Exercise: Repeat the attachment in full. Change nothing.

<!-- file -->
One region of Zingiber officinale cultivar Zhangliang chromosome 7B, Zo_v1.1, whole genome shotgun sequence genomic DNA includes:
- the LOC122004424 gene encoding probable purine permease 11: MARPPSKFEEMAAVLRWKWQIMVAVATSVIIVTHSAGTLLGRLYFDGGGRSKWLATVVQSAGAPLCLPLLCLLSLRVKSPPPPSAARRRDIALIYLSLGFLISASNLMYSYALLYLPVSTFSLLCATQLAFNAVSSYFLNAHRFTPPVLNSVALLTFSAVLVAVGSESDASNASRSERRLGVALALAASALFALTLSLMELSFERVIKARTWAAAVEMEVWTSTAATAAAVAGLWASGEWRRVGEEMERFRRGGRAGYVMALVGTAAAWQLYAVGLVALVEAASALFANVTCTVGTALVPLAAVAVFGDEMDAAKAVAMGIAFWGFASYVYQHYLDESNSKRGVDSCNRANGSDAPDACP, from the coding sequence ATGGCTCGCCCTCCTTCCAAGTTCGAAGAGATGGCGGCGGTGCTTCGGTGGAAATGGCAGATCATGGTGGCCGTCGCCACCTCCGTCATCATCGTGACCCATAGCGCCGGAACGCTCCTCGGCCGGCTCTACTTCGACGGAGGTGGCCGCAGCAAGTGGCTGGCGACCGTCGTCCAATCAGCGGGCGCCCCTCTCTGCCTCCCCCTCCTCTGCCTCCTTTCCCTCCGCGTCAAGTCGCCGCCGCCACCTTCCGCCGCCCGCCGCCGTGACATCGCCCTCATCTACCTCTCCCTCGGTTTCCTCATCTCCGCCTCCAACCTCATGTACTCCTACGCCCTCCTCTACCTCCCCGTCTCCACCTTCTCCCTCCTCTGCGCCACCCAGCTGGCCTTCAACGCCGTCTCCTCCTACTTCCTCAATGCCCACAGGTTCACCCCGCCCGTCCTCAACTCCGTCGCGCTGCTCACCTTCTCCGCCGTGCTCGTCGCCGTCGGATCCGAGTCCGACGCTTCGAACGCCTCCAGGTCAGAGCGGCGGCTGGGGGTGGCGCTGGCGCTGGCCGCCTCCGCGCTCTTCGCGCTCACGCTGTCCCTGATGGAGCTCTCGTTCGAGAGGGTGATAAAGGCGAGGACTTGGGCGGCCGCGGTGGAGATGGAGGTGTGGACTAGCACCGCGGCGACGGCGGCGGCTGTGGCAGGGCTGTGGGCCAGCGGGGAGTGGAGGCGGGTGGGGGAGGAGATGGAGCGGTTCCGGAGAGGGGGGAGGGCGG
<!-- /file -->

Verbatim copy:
One region of Zingiber officinale cultivar Zhangliang chromosome 7B, Zo_v1.1, whole genome shotgun sequence genomic DNA includes:
- the LOC122004424 gene encoding probable purine permease 11: MARPPSKFEEMAAVLRWKWQIMVAVATSVIIVTHSAGTLLGRLYFDGGGRSKWLATVVQSAGAPLCLPLLCLLSLRVKSPPPPSAARRRDIALIYLSLGFLISASNLMYSYALLYLPVSTFSLLCATQLAFNAVSSYFLNAHRFTPPVLNSVALLTFSAVLVAVGSESDASNASRSERRLGVALALAASALFALTLSLMELSFERVIKARTWAAAVEMEVWTSTAATAAAVAGLWASGEWRRVGEEMERFRRGGRAGYVMALVGTAAAWQLYAVGLVALVEAASALFANVTCTVGTALVPLAAVAVFGDEMDAAKAVAMGIAFWGFASYVYQHYLDESNSKRGVDSCNRANGSDAPDACP, from the coding sequence ATGGCTCGCCCTCCTTCCAAGTTCGAAGAGATGGCGGCGGTGCTTCGGTGGAAATGGCAGATCATGGTGGCCGTCGCCACCTCCGTCATCATCGTGACCCATAGCGCCGGAACGCTCCTCGGCCGGCTCTACTTCGACGGAGGTGGCCGCAGCAAGTGGCTGGCGACCGTCGTCCAATCAGCGGGCGCCCCTCTCTGCCTCCCCCTCCTCTGCCTCCTTTCCCTCCGCGTCAAGTCGCCGCCGCCACCTTCCGCCGCCCGCCGCCGTGACATCGCCCTCATCTACCTCTCCCTCGGTTTCCTCATCTCCGCCTCCAACCTCATGTACTCCTACGCCCTCCTCTACCTCCCCGTCTCCACCTTCTCCCTCCTCTGCGCCACCCAGCTGGCCTTCAACGCCGTCTCCTCCTACTTCCTCAATGCCCACAGGTTCACCCCGCCCGTCCTCAACTCCGTCGCGCTGCTCACCTTCTCCGCCGTGCTCGTCGCCGTCGGATCCGAGTCCGACGCTTCGAACGCCTCCAGGTCAGAGCGGCGGCTGGGGGTGGCGCTGGCGCTGGCCGCCTCCGCGCTCTTCGCGCTCACGCTGTCCCTGATGGAGCTCTCGTTCGAGAGGGTGATAAAGGCGAGGACTTGGGCGGCCGCGGTGGAGATGGAGGTGTGGACTAGCACCGCGGCGACGGCGGCGGCTGTGGCAGGGCTGTGGGCCAGCGGGGAGTGGAGGCGGGTGGGGGAGGAGATGGAGCGGTTCCGGAGAGGGGGGAGGGCGG